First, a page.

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Warning

Father and the Cow

Part Two


See also: Part One


Dorothea sang while she milked. It wasn’t her usual job to milk the cows, but Mother said she could be spared from helping inside since the boys were harvesting Mr. Farner’s orchard this morning. Dorothea was glad. It was good to get outside and enjoy the autumn breeze and sunshine. And even though she was the youngest, she was being trusted to do something important!

Suddenly the cow gave a hard kick and milk sloshed everywhere. “Bad, Susie!” Dorothea said, snatching the pail away. “I was almost done, and now half the milk is spilled!” She tried reaching for the teats again, but Susie lifted her foot. Angrily, Dorothea gave her a slap and sent her outside. “At least Blessing won’t kick,” she said, as she turned to stroke their big Brown Swiss cow on the neck. “Mother gave you the perfect name. If it wasn’t for you, we would have been in desperate straits after Father left. Has it already been two years since he went abroad?”

As Dorothea milked Blessing, her mind wandered back to the day she had stood at the window, watching their faithful cow Meg being sold. Father had left with all the money, and everyone had worried on how they would survive the winter. Everyone, that is, but Mother. She had always known that God would take care of them. And sure enough, when Mr. Farner had loaned them the money to buy Blessing, everything had turned around. They soon had paid off their kind neighbor and had plenty of milk to sell to help buy food and coal for the winter.

The boys came home midday for lunch. “How’d the milking go, Dori?” David asked. “It probably was pretty tough for a little girl like you,” Alfred teased. Dorothea’s face got pink. “I got two and half pails full, even if my arms are sore!” she replied. “Well, I can do it tonight and let them rest,” said Alfred, cheerfully. “Mr. Farner doesn’t need me back until tomorrow.”

“Then I can use your help harvesting the potatoes,” Trina said. “It has been quite cold and I want to get them to the cellar before a hard freeze.”

“Can I help, too?” Dorothea asked. “I’ll hurry with the dish washing!”

“That is a good plan,” Mother agreed. “God has given us such bounty this year that perhaps we won’t need to buy potatoes at all.”

“That’s because we were able to till up a bigger garden plot with Blessing to pull the plow,” put in David. “I never knew a cow could be such a willing worker!”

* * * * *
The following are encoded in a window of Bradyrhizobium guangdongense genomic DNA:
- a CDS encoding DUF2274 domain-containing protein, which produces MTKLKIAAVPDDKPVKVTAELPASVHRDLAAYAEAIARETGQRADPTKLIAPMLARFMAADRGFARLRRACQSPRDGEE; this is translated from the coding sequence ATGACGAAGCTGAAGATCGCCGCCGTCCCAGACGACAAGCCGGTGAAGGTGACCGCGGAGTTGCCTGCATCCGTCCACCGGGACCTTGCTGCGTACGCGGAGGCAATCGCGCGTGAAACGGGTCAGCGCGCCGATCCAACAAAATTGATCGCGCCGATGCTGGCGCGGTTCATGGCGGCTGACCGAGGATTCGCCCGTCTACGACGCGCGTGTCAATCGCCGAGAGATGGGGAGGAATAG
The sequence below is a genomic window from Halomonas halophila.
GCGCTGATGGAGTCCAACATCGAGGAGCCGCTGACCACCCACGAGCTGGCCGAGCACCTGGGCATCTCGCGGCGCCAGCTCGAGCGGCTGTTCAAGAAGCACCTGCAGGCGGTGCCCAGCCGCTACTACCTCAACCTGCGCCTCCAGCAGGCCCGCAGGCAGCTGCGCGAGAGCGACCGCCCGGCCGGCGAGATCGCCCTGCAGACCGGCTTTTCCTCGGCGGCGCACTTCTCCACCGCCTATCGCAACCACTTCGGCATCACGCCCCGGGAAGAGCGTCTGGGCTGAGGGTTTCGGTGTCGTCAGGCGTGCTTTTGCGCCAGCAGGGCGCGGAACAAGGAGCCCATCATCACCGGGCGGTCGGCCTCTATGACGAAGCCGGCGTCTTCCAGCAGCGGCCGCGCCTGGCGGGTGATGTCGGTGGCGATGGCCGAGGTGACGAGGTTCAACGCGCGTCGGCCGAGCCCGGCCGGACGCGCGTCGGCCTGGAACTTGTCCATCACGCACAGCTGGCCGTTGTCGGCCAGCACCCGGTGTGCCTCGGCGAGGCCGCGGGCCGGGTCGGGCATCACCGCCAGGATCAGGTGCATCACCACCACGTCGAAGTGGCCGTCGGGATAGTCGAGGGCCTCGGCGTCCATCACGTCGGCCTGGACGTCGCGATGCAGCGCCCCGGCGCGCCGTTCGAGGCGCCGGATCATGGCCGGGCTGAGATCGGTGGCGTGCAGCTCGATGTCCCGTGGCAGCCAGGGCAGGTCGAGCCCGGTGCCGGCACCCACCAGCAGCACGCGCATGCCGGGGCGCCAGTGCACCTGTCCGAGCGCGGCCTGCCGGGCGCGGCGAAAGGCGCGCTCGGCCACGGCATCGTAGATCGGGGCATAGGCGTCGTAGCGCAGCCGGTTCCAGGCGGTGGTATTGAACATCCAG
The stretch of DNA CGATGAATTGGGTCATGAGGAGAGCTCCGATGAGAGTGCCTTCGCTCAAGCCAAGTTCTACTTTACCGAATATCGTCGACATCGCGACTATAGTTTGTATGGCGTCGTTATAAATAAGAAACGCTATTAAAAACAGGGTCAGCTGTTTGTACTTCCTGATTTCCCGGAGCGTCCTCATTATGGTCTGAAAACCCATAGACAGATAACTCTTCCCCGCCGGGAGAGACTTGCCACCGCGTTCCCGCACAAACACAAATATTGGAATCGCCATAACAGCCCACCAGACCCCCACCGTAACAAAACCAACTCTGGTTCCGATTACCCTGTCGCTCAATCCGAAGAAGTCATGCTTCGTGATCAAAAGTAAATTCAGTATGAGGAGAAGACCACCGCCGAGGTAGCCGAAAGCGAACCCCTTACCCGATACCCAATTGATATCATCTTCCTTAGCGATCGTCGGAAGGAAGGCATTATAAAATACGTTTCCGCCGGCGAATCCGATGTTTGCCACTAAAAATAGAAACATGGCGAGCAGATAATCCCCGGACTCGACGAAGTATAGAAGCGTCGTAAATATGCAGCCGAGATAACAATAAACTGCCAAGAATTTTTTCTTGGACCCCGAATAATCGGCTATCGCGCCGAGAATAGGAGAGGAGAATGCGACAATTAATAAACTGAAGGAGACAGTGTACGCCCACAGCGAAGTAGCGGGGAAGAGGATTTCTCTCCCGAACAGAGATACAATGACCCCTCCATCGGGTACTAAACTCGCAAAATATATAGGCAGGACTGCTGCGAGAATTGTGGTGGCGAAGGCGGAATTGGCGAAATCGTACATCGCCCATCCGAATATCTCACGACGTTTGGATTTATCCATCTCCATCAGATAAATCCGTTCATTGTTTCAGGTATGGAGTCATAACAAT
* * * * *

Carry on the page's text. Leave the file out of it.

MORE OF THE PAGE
“I’m going to hitch her to the sled to pull the potatoes to the cellar,” said Alfred, pulling on his jacket. “Meet you girls out by the potato patch.”

The potato harvest was just as wonderful as Mother had said. Dorothea was on her second row when she heard the sound of a carriage stopping by the house. “It’s the clergyman,” Trina said. She dumped a load of potatoes onto the sled and brushed the dirt off of her apron. “What could he want?”

“Don’t know,” Alfred said. “Maybe he’ll report us for using a cow to haul potatoes!” Dorothea looked at her big brother and frowned. She knew he was teasing, but it was true that the clergyman had once said that Father should be reported because he had left them without money. Would he be angry because Blessing was hitched up like an ox?

They didn’t have long to find out. The clergyman and Mother soon came around the house and strolled over to the garden. “A fine harvest indeed!” they could hear the clergyman say. “You tell me that this amazing cow has helped with the farm work as well?” “Yes,” Mother replied. “Our heavenly Father has wonderfully taken care of us, just as He promised. You can see that we have had no lack of anything since my husband has been away.” “Yes, indeed,” the clergyman nodded, thoughtfully. “I admit, I was pretty faithless when he left you penniless. Now I see that the Lord’s saving hand has been stretched out on your behalf.” He watched as the children finished filling the sled. With a “cluck” from Alfred, Blessing lunged into her collar and the full load of potatoes soon was pulled right to the cellar door. “Amazing, amazing,” the clergyman muttered, as he turned to leave. “God has certainly blessed you richly, Mrs. Trudel.”